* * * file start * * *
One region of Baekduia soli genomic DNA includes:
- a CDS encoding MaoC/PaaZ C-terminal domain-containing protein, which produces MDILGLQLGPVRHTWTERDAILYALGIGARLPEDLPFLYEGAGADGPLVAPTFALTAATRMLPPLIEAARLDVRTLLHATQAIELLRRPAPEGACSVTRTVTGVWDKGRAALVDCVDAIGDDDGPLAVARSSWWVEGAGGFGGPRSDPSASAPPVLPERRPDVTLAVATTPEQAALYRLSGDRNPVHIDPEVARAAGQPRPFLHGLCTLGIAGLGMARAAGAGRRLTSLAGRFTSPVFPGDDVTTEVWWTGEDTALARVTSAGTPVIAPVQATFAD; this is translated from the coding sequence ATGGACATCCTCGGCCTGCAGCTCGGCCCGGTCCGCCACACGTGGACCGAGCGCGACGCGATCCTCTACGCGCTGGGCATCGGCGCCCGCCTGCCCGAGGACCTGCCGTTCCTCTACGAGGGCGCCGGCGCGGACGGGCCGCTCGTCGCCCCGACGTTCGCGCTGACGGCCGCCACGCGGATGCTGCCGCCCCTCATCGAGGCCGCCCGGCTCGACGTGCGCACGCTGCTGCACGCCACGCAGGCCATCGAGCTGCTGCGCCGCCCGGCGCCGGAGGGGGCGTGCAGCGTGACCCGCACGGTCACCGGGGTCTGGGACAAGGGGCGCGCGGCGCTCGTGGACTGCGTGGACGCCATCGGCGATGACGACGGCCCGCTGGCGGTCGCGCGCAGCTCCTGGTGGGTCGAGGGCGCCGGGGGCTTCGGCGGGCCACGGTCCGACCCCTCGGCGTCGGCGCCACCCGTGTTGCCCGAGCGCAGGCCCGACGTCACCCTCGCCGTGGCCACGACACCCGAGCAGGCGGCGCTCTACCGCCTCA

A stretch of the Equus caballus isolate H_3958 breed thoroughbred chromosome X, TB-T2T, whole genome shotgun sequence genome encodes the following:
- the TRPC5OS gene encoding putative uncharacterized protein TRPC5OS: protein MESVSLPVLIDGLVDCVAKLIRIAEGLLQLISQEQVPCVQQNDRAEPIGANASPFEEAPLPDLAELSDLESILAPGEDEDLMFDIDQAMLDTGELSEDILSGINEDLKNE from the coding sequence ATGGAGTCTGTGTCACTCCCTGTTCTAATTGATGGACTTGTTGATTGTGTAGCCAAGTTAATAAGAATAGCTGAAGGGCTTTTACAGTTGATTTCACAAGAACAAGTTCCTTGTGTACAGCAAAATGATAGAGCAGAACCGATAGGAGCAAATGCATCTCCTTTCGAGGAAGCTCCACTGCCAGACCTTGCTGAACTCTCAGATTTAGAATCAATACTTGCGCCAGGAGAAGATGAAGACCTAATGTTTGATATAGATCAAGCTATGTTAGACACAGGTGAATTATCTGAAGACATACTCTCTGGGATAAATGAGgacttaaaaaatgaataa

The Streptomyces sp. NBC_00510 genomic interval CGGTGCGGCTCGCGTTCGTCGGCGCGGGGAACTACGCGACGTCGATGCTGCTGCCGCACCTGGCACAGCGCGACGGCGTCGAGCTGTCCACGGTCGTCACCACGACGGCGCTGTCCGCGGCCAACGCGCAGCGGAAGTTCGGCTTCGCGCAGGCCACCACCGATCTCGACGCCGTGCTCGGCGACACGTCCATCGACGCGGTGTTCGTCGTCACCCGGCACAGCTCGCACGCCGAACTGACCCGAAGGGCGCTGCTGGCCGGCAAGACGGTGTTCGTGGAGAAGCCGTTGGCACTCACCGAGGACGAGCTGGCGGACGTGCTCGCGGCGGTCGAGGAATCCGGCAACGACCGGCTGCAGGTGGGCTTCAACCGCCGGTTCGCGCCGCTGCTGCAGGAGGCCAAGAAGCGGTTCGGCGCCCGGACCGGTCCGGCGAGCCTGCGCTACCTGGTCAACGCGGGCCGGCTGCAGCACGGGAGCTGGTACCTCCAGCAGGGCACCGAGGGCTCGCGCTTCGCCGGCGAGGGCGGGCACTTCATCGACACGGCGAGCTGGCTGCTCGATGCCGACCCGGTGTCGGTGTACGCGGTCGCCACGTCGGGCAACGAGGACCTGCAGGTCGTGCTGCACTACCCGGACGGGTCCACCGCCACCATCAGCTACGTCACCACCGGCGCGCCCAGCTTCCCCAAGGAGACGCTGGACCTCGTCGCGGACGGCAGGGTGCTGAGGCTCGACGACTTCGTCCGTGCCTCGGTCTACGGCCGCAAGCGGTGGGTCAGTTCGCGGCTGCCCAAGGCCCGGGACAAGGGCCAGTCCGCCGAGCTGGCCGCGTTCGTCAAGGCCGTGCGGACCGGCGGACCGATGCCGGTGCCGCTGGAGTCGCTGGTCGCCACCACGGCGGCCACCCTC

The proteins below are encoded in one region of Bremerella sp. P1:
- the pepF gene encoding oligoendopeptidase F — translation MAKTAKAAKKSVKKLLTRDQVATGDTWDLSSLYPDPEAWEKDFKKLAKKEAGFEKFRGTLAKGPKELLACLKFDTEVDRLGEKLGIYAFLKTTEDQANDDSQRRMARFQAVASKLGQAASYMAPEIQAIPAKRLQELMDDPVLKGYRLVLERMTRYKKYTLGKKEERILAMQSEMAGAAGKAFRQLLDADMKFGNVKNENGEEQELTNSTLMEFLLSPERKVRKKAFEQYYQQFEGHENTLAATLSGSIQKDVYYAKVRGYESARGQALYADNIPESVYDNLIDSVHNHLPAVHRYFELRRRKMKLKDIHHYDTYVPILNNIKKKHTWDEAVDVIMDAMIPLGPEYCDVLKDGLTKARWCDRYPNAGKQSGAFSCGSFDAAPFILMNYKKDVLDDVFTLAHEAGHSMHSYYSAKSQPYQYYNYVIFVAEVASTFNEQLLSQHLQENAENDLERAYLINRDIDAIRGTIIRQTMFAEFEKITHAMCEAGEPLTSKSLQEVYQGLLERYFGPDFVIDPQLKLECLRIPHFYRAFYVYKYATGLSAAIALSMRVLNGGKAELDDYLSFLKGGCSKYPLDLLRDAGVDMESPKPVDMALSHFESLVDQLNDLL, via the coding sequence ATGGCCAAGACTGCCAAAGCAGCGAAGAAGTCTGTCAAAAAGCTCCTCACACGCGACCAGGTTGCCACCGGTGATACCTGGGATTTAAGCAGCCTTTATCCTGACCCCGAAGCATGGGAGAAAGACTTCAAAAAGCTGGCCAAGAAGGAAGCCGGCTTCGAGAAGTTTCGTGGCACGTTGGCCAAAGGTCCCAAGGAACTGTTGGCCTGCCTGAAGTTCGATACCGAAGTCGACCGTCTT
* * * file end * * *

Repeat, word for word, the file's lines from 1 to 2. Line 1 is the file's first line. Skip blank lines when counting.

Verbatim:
One region of Baekduia soli genomic DNA includes:
- a CDS encoding MaoC/PaaZ C-terminal domain-containing protein, which produces MDILGLQLGPVRHTWTERDAILYALGIGARLPEDLPFLYEGAGADGPLVAPTFALTAATRMLPPLIEAARLDVRTLLHATQAIELLRRPAPEGACSVTRTVTGVWDKGRAALVDCVDAIGDDDGPLAVARSSWWVEGAGGFGGPRSDPSASAPPVLPERRPDVTLAVATTPEQAALYRLSGDRNPVHIDPEVARAAGQPRPFLHGLCTLGIAGLGMARAAGAGRRLTSLAGRFTSPVFPGDDVTTEVWWTGEDTALARVTSAGTPVIAPVQATFAD; this is translated from the coding sequence ATGGACATCCTCGGCCTGCAGCTCGGCCCGGTCCGCCACACGTGGACCGAGCGCGACGCGATCCTCTACGCGCTGGGCATCGGCGCCCGCCTGCCCGAGGACCTGCCGTTCCTCTACGAGGGCGCCGGCGCGGACGGGCCGCTCGTCGCCCCGACGTTCGCGCTGACGGCCGCCACGCGGATGCTGCCGCCCCTCATCGAGGCCGCCCGGCTCGACGTGCGCACGCTGCTGCACGCCACGCAGGCCATCGAGCTGCTGCGCCGCCCGGCGCCGGAGGGGGCGTGCAGCGTGACCCGCACGGTCACCGGGGTCTGGGACAAGGGGCGCGCGGCGCTCGTGGACTGCGTGGACGCCATCGGCGATGACGACGGCCCGCTGGCGGTCGCGCGCAGCTCCTGGTGGGTCGAGGGCGCCGGGGGCTTCGGCGGGCCACGGTCCGACCCCTCGGCGTCGGCGCCACCCGTGTTGCCCGAGCGCAGGCCCGACGTCACCCTCGCCGTGGCCACGACACCCGAGCAGGCGGCGCTCTACCGCCTCA